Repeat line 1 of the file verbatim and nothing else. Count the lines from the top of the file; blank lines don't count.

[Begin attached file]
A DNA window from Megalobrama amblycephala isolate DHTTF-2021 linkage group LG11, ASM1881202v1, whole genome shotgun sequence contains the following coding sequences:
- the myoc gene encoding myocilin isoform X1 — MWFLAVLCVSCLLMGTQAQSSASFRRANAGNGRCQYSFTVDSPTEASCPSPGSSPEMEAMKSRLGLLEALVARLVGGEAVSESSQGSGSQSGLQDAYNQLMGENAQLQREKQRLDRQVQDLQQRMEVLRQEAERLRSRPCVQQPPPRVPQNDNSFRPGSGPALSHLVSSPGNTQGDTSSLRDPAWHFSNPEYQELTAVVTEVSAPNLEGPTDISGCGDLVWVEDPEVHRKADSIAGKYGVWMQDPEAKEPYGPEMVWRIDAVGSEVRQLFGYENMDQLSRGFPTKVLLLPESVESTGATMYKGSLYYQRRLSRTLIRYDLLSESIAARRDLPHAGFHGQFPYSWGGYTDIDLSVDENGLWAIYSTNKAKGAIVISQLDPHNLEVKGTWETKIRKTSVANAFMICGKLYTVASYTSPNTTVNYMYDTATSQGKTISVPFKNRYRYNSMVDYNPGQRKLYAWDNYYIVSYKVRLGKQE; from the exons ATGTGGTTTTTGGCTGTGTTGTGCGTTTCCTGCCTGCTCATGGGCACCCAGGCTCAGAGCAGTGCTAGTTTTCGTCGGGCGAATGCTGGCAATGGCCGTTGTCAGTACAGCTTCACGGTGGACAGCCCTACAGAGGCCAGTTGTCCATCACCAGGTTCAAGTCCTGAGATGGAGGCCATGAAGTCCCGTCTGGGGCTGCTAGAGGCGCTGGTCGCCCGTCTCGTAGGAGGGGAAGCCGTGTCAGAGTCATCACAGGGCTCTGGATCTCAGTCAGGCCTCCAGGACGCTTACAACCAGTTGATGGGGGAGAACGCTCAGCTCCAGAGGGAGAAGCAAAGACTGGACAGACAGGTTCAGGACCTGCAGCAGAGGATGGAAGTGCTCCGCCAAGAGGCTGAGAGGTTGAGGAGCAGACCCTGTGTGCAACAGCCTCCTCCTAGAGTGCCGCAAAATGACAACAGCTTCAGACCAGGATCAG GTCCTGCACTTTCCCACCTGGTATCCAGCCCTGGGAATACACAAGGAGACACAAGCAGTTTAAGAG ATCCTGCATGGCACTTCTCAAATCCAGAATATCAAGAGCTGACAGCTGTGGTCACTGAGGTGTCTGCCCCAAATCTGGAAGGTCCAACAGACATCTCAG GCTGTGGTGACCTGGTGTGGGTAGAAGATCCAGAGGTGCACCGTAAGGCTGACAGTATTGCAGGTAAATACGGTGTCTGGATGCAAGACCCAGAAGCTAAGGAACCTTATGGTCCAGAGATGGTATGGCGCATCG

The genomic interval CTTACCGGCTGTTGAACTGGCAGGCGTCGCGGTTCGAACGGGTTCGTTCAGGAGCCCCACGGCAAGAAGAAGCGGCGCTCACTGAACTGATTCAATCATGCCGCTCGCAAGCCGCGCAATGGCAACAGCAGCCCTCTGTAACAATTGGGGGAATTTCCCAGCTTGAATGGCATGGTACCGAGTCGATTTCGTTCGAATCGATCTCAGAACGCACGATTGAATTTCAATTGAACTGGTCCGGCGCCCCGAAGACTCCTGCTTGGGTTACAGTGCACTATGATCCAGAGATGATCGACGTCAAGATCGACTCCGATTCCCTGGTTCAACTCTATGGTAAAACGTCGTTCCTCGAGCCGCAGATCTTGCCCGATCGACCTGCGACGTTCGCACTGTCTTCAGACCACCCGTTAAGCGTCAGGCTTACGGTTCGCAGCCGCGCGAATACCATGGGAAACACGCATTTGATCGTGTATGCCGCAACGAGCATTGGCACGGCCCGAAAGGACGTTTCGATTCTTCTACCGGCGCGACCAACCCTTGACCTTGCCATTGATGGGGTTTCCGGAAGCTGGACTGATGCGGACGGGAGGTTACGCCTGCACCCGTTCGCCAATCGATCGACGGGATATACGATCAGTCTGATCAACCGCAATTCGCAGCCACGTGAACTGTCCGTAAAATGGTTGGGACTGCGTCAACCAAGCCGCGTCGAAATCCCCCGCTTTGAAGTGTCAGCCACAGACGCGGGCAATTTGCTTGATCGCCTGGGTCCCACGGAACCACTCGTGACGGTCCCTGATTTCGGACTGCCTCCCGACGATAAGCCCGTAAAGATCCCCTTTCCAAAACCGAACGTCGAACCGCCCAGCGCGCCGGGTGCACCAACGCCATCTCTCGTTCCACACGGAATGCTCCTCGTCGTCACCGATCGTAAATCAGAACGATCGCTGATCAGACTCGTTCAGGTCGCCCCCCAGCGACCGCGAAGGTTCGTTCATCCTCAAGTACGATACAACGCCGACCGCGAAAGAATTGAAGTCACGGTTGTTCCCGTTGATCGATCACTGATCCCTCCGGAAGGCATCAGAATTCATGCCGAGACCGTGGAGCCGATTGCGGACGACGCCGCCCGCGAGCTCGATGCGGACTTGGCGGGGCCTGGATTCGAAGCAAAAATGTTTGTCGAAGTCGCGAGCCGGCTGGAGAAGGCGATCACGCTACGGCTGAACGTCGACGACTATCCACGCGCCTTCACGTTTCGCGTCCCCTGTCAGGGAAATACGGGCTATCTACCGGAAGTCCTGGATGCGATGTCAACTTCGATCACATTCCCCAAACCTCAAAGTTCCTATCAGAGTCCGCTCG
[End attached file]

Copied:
A DNA window from Megalobrama amblycephala isolate DHTTF-2021 linkage group LG11, ASM1881202v1, whole genome shotgun sequence contains the following coding sequences: